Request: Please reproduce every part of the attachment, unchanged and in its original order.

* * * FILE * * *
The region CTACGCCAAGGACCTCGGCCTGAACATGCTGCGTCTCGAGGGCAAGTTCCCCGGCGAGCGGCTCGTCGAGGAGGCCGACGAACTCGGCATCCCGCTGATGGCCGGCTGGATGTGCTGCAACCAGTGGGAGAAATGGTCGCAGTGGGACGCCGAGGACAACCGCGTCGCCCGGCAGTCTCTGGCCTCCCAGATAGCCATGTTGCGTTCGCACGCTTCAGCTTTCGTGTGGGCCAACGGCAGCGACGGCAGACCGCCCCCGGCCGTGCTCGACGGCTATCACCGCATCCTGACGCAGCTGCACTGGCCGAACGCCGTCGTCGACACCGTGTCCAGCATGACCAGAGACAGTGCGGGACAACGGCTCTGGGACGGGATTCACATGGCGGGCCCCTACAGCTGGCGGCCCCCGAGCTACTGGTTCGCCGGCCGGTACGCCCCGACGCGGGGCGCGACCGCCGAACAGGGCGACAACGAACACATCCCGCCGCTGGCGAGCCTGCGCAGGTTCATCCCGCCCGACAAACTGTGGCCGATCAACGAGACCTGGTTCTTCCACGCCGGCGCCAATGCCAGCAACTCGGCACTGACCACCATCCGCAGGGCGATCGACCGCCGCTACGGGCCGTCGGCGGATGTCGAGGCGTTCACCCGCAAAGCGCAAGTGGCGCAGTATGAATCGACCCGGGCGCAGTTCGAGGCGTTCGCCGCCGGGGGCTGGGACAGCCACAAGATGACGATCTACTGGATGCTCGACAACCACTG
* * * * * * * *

The region CTACGCCAAGGACCTCGGCCTGAACATGCTGCGTCTCGAGGGCAAGTTCCCCGGCGAGCGGCTCGTCGAGGAGGCCGACGAACTCGGCATCCCGCTGATGGCCGGCTGGATGTGCTGCAACCAGTGGGAGAAATGGTCGCAGTGGGACGCCGAGGACAACCGCGTCGCCCGGCAGTCTCTGGCCTCCCAGATAGCCATGTTGCGTTCGCACGCTTCAGCTTTCGTGTGGGCCAACGGCAGCGACGGCAGACCGCCCCCGGCCGTGCTCGACGGCTATCACCGCATCCTGACGCAGCTGCACTGGCCGAACGCCGTCGTCGACACCGTGTCCAGCATGACCAGAGACAGTGCGGGACAACGGCTCTGGGACGGGATTCACATGGCGGGCCCCTACAGCTGGCGGCCCCCGAGCTACTGGTTCGCCGGCCGGTACGCCCCGACGCGGGGCGCGACCGCCGAACAGGGCGACAACGAACACATCCCGCCGCTGGCGAGCCTGCGCAGGTTCATCCCGCCCGACAAACTGTGGCCGATCAACGAGACCTGGTTCTTCCACGCCGGCGCCAATGCCAGCAACTCGGCACTGACCACCATCCGCAGGGCGATCGACCGCCGCTACGGGCCGTCGGCGGATGTCGAGGCGTTCACCCGCAAAGCGCAAGTGGCGCAGTATGAATCGACCCGGGCGCAGTTCGAGGCGTTCGCCGCCGGGGGCTGGGACAGCCACAAGATGACGATCTACTGGATGCTCGACAACCACTG